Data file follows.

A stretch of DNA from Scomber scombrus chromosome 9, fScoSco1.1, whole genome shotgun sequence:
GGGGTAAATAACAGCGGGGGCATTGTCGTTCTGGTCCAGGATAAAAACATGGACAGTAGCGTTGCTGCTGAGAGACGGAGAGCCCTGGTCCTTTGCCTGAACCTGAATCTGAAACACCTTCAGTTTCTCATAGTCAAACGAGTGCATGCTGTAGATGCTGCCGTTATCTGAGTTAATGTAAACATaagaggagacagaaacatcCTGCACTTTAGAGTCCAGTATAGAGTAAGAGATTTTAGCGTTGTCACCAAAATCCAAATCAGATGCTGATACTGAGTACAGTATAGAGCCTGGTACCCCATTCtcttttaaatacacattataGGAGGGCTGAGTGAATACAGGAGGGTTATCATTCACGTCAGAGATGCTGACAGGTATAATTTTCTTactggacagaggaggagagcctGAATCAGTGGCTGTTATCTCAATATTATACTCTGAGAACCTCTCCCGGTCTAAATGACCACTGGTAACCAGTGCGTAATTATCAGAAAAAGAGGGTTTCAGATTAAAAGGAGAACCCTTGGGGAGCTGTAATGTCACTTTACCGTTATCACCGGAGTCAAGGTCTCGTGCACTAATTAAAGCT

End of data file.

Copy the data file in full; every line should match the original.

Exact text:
A stretch of DNA from Scomber scombrus chromosome 9, fScoSco1.1, whole genome shotgun sequence:
GGGGTAAATAACAGCGGGGGCATTGTCGTTCTGGTCCAGGATAAAAACATGGACAGTAGCGTTGCTGCTGAGAGACGGAGAGCCCTGGTCCTTTGCCTGAACCTGAATCTGAAACACCTTCAGTTTCTCATAGTCAAACGAGTGCATGCTGTAGATGCTGCCGTTATCTGAGTTAATGTAAACATaagaggagacagaaacatcCTGCACTTTAGAGTCCAGTATAGAGTAAGAGATTTTAGCGTTGTCACCAAAATCCAAATCAGATGCTGATACTGAGTACAGTATAGAGCCTGGTACCCCATTCtcttttaaatacacattataGGAGGGCTGAGTGAATACAGGAGGGTTATCATTCACGTCAGAGATGCTGACAGGTATAATTTTCTTactggacagaggaggagagcctGAATCAGTGGCTGTTATCTCAATATTATACTCTGAGAACCTCTCCCGGTCTAAATGACCACTGGTAACCAGTGCGTAATTATCAGAAAAAGAGGGTTTCAGATTAAAAGGAGAACCCTTGGGGAGCTGTAATGTCACTTTACCGTTATCACCGGAGTCAAGGTCTCGTGCACTAATTAAAGCT